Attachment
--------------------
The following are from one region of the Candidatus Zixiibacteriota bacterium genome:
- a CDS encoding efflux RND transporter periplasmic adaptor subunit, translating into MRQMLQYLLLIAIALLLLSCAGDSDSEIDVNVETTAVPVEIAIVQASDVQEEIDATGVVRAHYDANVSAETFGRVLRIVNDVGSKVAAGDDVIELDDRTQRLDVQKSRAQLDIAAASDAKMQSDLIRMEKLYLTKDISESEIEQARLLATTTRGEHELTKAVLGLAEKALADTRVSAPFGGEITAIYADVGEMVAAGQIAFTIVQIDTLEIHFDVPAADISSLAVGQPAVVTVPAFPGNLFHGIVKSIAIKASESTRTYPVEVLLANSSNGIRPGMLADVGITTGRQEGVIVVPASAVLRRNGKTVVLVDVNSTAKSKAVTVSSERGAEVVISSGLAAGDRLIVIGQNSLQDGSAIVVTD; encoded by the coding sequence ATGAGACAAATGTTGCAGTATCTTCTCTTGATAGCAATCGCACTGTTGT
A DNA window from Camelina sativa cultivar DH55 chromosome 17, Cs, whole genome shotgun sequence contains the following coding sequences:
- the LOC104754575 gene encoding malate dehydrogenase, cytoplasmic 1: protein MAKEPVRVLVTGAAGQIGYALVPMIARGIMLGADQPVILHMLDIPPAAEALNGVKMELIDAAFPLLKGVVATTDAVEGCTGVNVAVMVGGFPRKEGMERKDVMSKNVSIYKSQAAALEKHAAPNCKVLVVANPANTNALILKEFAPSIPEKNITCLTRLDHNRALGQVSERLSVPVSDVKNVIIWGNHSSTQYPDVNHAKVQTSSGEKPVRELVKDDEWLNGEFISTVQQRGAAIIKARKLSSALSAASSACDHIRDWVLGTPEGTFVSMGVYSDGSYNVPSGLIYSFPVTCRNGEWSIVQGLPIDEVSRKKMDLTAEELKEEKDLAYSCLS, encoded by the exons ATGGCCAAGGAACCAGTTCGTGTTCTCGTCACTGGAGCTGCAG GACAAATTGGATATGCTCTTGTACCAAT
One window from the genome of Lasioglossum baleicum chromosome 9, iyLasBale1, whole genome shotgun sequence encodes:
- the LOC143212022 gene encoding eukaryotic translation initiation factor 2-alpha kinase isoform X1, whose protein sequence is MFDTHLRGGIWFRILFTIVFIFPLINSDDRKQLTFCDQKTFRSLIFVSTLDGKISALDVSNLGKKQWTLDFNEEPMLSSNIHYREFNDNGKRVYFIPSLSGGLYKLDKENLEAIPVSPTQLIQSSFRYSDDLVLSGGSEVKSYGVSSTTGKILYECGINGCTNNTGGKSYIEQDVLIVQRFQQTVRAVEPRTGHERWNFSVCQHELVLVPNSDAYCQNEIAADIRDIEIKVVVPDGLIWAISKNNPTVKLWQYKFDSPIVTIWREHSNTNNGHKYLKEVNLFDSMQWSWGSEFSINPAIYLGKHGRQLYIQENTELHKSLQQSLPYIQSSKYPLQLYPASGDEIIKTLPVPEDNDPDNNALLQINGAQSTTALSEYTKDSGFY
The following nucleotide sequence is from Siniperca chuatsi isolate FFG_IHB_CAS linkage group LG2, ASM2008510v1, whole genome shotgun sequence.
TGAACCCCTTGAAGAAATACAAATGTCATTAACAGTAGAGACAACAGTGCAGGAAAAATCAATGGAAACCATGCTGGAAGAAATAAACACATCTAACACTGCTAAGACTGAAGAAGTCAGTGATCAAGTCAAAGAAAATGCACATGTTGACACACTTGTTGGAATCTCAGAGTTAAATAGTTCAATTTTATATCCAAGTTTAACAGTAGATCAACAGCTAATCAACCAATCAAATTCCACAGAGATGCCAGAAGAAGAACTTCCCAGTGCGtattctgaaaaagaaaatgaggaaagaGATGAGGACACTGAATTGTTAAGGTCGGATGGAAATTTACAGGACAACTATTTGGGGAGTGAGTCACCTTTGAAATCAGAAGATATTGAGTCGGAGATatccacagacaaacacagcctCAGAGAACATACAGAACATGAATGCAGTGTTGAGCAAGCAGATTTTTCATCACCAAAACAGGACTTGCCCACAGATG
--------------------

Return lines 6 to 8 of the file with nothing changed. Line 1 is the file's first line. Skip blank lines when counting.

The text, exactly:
- the LOC143212022 gene encoding eukaryotic translation initiation factor 2-alpha kinase isoform X1, whose protein sequence is MFDTHLRGGIWFRILFTIVFIFPLINSDDRKQLTFCDQKTFRSLIFVSTLDGKISALDVSNLGKKQWTLDFNEEPMLSSNIHYREFNDNGKRVYFIPSLSGGLYKLDKENLEAIPVSPTQLIQSSFRYSDDLVLSGGSEVKSYGVSSTTGKILYECGINGCTNNTGGKSYIEQDVLIVQRFQQTVRAVEPRTGHERWNFSVCQHELVLVPNSDAYCQNEIAADIRDIEIKVVVPDGLIWAISKNNPTVKLWQYKFDSPIVTIWREHSNTNNGHKYLKEVNLFDSMQWSWGSEFSINPAIYLGKHGRQLYIQENTELHKSLQQSLPYIQSSKYPLQLYPASGDEIIKTLPVPEDNDPDNNALLQINGAQSTTALSEYTKDSGFY
The following nucleotide sequence is from Siniperca chuatsi isolate FFG_IHB_CAS linkage group LG2, ASM2008510v1, whole genome shotgun sequence.
TGAACCCCTTGAAGAAATACAAATGTCATTAACAGTAGAGACAACAGTGCAGGAAAAATCAATGGAAACCATGCTGGAAGAAATAAACACATCTAACACTGCTAAGACTGAAGAAGTCAGTGATCAAGTCAAAGAAAATGCACATGTTGACACACTTGTTGGAATCTCAGAGTTAAATAGTTCAATTTTATATCCAAGTTTAACAGTAGATCAACAGCTAATCAACCAATCAAATTCCACAGAGATGCCAGAAGAAGAACTTCCCAGTGCGtattctgaaaaagaaaatgaggaaagaGATGAGGACACTGAATTGTTAAGGTCGGATGGAAATTTACAGGACAACTATTTGGGGAGTGAGTCACCTTTGAAATCAGAAGATATTGAGTCGGAGATatccacagacaaacacagcctCAGAGAACATACAGAACATGAATGCAGTGTTGAGCAAGCAGATTTTTCATCACCAAAACAGGACTTGCCCACAGATG